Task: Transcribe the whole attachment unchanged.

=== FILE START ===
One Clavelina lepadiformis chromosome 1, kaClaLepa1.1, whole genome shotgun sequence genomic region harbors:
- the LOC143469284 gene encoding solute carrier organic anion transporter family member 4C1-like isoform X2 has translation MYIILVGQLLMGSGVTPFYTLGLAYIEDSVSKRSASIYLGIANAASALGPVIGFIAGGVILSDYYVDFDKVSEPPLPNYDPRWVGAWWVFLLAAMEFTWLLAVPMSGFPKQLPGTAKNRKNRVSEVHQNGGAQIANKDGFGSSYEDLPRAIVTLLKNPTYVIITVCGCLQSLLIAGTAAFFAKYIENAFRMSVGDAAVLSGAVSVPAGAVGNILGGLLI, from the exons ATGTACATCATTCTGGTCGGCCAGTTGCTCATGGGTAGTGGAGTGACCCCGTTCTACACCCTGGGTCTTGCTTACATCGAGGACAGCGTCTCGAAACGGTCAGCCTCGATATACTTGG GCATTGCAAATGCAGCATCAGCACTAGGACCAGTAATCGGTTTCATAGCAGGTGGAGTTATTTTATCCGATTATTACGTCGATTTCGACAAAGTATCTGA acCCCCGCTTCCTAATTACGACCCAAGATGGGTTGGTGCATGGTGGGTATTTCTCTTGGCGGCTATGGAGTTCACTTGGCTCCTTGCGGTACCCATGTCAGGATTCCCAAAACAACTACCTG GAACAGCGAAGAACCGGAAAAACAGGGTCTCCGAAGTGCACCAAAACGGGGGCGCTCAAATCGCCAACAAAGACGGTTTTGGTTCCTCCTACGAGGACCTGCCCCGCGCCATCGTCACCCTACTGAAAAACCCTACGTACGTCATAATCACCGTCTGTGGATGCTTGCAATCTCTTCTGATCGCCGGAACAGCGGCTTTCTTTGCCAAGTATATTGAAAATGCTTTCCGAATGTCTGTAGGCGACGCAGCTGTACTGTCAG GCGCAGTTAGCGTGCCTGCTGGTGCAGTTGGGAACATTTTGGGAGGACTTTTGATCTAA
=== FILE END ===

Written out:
One Clavelina lepadiformis chromosome 1, kaClaLepa1.1, whole genome shotgun sequence genomic region harbors:
- the LOC143469284 gene encoding solute carrier organic anion transporter family member 4C1-like isoform X2 has translation MYIILVGQLLMGSGVTPFYTLGLAYIEDSVSKRSASIYLGIANAASALGPVIGFIAGGVILSDYYVDFDKVSEPPLPNYDPRWVGAWWVFLLAAMEFTWLLAVPMSGFPKQLPGTAKNRKNRVSEVHQNGGAQIANKDGFGSSYEDLPRAIVTLLKNPTYVIITVCGCLQSLLIAGTAAFFAKYIENAFRMSVGDAAVLSGAVSVPAGAVGNILGGLLI, from the exons ATGTACATCATTCTGGTCGGCCAGTTGCTCATGGGTAGTGGAGTGACCCCGTTCTACACCCTGGGTCTTGCTTACATCGAGGACAGCGTCTCGAAACGGTCAGCCTCGATATACTTGG GCATTGCAAATGCAGCATCAGCACTAGGACCAGTAATCGGTTTCATAGCAGGTGGAGTTATTTTATCCGATTATTACGTCGATTTCGACAAAGTATCTGA acCCCCGCTTCCTAATTACGACCCAAGATGGGTTGGTGCATGGTGGGTATTTCTCTTGGCGGCTATGGAGTTCACTTGGCTCCTTGCGGTACCCATGTCAGGATTCCCAAAACAACTACCTG GAACAGCGAAGAACCGGAAAAACAGGGTCTCCGAAGTGCACCAAAACGGGGGCGCTCAAATCGCCAACAAAGACGGTTTTGGTTCCTCCTACGAGGACCTGCCCCGCGCCATCGTCACCCTACTGAAAAACCCTACGTACGTCATAATCACCGTCTGTGGATGCTTGCAATCTCTTCTGATCGCCGGAACAGCGGCTTTCTTTGCCAAGTATATTGAAAATGCTTTCCGAATGTCTGTAGGCGACGCAGCTGTACTGTCAG GCGCAGTTAGCGTGCCTGCTGGTGCAGTTGGGAACATTTTGGGAGGACTTTTGATCTAA